Finally putting into quantitative measurements what has previously only been expressed in sighs of exasperation, Nielsen reports that, while most Americans now have a cable package offering around 200 channels, they typically only watch about 17 of them. The findings come from a new study called “Wait, There’s An Encore Channel Called Encore Black?” when in the general vicinity of our televisions.
More officially, the study is part of Nielsen’s Advertising & Audiences Report, which found that the average U.S. home today subscribes to around 189 channels—a far higher number than in 2008, when there were just 129 channels to choose from, and approximately only 75 of those related to basketball. But when it comes to cable television, as it is with single men, availability doesn’t necessarily translate to desirability, since viewers tend to stick to just those 17 channels they frequent. Nielsen says this “substantiates the notion that more content does not necessarily equate to more channel consumption”—though frankly, that just sounds like a dare. It kind of sounds like Nielsen is calling you lazy.
In addition to fueling you to quit your job, so you can get off your ass and watch more TV, the study is also expected to fuel the growing argument that providers should offer more choices in their packaging—possibly even allowing for “a la carte” programming that would allow subscribers to pick only the things they actually watch. But the industry has long resisted those calls, knowing that smaller channels would likely disappear altogether (no one’s going to pick you, Ovation), and the surviving channels would have to either significantly increase subscription costs, or significantly decrease spending on their programming. The end result would thus be bills that are every bit as high for a lower overall value, and also maybe E! is forced to cut back to just three or four Kardashian shows.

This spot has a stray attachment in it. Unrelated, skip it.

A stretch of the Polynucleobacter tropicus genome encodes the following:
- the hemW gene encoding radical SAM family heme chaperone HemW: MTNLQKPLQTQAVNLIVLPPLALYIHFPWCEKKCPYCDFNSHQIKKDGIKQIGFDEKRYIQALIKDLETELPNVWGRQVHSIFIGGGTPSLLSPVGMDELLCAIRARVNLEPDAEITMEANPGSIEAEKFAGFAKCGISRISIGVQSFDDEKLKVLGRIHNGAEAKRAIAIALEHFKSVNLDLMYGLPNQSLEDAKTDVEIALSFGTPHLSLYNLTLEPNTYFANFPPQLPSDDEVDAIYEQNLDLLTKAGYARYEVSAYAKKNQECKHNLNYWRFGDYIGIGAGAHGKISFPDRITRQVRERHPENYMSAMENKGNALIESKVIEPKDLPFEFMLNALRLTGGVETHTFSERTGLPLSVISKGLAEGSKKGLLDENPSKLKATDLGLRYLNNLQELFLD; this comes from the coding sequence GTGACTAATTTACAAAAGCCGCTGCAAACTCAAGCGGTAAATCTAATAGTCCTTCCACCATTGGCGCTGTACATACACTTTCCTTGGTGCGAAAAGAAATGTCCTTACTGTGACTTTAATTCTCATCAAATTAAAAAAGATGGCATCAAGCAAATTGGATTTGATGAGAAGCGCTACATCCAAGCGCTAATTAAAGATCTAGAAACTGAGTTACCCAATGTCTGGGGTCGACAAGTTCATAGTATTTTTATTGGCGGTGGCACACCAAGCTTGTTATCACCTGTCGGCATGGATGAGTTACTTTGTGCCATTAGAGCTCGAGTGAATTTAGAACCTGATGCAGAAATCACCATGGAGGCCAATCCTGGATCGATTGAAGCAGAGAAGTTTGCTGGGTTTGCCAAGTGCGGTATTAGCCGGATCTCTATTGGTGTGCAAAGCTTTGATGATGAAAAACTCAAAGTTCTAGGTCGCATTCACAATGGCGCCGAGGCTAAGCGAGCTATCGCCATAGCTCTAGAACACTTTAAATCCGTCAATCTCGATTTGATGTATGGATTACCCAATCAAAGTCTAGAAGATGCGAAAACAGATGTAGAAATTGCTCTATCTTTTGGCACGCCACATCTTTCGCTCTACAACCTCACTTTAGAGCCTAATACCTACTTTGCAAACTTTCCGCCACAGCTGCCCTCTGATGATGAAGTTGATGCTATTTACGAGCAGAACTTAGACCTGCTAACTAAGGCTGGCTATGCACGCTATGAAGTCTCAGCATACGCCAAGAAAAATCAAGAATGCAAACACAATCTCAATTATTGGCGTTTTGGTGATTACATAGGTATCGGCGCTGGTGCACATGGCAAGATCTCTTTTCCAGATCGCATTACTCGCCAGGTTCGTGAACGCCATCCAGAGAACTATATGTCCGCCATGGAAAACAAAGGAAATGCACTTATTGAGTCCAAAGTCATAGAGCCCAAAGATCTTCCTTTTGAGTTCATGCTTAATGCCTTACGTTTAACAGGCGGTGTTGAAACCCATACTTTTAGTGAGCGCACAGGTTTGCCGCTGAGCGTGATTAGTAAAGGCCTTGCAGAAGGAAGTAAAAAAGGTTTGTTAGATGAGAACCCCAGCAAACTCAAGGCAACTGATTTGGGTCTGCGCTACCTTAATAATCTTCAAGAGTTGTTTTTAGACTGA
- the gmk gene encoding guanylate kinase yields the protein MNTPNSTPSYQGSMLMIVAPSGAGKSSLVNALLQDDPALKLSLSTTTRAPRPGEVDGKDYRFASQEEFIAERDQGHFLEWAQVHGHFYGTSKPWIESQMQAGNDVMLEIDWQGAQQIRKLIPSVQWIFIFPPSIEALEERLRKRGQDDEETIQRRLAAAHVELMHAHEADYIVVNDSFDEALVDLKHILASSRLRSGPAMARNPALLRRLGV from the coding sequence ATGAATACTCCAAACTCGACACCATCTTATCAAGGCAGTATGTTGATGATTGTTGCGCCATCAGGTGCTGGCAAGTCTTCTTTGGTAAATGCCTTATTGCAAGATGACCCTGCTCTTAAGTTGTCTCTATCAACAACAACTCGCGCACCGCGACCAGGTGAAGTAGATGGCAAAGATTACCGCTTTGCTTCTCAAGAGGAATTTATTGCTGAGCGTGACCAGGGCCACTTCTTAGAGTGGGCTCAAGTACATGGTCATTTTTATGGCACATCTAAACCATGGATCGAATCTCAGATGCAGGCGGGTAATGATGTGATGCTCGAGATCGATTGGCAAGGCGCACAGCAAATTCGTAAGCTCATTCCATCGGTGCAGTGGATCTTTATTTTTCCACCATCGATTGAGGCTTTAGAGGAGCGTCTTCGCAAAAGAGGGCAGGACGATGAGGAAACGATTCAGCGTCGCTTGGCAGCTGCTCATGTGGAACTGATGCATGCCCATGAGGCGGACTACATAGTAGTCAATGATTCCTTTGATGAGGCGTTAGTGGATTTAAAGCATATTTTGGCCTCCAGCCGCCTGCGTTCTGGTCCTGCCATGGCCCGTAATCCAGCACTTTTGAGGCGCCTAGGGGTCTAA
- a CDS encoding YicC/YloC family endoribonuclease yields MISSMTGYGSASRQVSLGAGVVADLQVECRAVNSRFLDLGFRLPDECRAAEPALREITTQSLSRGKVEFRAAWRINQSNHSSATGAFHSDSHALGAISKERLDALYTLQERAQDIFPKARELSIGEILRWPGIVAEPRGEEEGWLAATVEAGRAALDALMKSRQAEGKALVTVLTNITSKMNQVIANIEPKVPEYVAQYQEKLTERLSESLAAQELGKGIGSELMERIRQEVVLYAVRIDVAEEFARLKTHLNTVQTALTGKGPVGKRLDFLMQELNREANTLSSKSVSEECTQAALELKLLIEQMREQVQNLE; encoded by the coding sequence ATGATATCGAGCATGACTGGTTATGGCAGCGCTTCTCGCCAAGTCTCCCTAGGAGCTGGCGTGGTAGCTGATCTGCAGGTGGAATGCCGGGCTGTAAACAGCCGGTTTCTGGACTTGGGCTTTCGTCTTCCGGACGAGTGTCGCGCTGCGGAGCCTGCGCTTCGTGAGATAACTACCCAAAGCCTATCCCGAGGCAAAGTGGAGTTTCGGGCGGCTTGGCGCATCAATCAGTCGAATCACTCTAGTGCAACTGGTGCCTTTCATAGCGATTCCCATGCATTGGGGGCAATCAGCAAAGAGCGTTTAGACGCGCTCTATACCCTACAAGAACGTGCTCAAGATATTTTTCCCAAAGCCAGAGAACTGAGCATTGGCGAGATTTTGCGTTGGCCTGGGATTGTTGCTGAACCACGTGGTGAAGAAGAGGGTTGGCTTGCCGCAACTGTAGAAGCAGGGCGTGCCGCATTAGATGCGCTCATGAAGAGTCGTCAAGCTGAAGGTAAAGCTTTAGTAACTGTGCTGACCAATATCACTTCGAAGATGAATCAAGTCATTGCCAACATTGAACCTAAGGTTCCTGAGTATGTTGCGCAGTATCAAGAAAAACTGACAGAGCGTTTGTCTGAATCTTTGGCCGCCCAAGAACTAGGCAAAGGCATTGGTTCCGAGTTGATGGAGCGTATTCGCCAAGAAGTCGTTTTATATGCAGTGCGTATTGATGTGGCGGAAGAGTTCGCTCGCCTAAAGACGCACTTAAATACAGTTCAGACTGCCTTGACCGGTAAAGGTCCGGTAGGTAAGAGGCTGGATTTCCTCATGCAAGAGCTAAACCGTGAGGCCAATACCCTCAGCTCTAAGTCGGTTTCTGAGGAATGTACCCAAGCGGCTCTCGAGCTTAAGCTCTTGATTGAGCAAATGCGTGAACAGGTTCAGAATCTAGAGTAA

In light of this—and despite the study’s findings—the cable and satellite industry is expected to continue its current strategy of adding more and more sports and lifestyle channels while just pretending the Internet doesn’t exist.
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